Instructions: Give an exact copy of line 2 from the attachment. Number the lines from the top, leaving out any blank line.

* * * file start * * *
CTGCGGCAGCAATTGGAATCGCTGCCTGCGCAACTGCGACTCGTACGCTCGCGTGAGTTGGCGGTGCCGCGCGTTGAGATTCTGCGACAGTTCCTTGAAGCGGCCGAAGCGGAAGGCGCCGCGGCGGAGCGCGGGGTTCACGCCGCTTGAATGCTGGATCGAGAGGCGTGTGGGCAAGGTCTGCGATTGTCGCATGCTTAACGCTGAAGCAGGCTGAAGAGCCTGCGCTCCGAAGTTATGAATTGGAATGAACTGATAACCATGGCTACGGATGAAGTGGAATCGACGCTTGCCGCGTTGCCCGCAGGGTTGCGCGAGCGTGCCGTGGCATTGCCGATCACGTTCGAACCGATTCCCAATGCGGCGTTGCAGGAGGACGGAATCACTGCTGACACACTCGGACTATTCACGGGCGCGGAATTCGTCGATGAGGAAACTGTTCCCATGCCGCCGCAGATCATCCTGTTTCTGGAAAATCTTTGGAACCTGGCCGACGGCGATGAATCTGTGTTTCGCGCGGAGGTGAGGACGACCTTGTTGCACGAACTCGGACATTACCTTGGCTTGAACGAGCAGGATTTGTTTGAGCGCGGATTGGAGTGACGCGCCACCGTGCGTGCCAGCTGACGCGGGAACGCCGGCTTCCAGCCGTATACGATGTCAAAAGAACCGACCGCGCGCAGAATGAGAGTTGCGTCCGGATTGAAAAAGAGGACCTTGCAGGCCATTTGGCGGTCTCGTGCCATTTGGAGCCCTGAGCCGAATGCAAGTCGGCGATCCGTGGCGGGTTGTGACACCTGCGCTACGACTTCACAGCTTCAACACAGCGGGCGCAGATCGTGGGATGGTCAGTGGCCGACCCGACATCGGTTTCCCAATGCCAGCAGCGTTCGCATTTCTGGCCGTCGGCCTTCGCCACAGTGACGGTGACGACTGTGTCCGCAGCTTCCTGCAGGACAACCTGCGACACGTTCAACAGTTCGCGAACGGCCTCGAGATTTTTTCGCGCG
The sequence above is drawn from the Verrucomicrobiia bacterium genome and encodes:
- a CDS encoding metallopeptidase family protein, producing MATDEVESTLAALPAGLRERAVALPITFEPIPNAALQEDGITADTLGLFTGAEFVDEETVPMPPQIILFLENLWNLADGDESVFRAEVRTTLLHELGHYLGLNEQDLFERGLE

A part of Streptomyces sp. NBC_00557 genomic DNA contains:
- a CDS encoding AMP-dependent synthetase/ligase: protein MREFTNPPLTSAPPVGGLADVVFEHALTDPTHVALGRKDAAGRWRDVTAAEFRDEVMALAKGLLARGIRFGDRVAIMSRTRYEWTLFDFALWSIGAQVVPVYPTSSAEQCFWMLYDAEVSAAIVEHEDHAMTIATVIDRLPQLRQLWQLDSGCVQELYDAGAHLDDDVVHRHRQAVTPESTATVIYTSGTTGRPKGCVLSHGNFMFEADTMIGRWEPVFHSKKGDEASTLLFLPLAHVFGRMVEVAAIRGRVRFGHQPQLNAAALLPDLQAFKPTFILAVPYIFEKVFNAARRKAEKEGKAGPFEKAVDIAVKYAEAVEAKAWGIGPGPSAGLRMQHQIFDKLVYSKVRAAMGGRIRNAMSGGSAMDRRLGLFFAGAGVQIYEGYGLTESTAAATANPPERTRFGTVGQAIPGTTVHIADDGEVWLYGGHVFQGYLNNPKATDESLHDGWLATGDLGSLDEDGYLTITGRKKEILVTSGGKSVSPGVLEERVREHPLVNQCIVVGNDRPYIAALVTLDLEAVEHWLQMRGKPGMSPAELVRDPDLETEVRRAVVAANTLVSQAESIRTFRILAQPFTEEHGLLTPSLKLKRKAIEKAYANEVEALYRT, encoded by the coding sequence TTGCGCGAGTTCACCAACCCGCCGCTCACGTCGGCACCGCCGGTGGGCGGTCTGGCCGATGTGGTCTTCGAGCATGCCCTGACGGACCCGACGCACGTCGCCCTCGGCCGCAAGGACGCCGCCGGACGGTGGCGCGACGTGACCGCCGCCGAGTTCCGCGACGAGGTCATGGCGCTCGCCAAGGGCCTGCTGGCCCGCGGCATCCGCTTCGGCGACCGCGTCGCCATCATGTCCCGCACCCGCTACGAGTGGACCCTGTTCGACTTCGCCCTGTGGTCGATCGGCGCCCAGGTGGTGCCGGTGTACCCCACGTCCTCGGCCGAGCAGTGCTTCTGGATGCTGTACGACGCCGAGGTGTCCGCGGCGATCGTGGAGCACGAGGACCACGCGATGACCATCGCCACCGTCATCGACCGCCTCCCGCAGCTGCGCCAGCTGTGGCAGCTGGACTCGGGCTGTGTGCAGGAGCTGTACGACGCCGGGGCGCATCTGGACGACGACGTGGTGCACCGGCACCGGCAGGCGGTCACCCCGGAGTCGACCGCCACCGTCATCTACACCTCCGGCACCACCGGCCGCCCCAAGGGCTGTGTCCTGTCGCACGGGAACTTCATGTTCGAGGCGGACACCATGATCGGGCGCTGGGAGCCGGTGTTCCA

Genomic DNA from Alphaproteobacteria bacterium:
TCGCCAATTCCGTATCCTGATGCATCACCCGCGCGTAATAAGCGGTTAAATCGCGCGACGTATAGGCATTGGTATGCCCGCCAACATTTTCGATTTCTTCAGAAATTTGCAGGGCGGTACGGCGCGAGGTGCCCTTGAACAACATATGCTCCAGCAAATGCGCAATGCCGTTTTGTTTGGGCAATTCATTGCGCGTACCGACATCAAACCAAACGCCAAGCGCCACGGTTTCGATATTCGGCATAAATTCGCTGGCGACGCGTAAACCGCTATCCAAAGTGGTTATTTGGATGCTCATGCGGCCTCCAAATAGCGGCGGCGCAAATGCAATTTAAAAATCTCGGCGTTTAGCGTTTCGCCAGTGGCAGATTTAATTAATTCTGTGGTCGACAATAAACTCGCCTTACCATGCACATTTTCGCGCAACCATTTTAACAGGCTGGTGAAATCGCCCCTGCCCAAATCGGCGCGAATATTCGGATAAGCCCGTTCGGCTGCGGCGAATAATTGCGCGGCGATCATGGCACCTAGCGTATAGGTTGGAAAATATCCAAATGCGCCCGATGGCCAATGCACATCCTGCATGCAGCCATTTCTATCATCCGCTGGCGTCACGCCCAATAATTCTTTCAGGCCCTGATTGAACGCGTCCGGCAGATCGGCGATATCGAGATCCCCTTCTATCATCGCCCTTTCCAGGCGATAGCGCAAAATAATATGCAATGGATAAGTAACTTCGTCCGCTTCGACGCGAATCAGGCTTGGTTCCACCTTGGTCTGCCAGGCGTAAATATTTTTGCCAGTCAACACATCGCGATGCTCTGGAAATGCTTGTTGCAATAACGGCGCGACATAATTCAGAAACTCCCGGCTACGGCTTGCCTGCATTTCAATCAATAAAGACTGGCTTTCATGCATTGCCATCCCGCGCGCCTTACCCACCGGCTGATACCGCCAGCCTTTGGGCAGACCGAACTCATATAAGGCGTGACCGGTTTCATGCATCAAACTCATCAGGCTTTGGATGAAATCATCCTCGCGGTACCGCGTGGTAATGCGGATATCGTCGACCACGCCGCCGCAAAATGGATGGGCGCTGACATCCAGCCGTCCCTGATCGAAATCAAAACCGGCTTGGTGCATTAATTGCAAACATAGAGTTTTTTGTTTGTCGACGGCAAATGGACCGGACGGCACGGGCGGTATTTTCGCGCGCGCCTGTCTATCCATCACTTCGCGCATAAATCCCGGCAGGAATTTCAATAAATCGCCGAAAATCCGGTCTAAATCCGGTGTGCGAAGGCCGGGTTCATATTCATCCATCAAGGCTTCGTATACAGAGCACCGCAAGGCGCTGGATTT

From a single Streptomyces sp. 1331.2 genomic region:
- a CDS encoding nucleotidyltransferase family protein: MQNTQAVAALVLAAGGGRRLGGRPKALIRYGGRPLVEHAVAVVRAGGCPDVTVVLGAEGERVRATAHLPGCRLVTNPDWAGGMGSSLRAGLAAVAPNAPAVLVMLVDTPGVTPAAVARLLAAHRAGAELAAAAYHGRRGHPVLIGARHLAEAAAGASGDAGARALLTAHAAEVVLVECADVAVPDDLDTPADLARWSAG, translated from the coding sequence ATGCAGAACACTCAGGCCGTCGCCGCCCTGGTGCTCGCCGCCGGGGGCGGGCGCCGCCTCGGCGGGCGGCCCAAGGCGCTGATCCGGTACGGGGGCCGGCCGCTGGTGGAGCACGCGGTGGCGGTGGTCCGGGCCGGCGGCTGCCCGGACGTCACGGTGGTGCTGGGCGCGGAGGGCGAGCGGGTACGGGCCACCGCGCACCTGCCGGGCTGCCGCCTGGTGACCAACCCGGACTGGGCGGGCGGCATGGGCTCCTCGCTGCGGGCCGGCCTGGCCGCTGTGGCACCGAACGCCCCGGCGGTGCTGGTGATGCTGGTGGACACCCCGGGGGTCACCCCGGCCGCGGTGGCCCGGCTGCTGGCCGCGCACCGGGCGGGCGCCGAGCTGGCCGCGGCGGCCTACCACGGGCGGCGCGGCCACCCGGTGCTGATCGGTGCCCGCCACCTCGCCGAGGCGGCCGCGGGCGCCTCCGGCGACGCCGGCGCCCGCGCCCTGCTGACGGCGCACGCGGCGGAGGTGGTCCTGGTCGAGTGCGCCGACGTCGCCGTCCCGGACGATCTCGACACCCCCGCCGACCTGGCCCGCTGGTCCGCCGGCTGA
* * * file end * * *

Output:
The sequence above is drawn from the Verrucomicrobiia bacterium genome and encodes: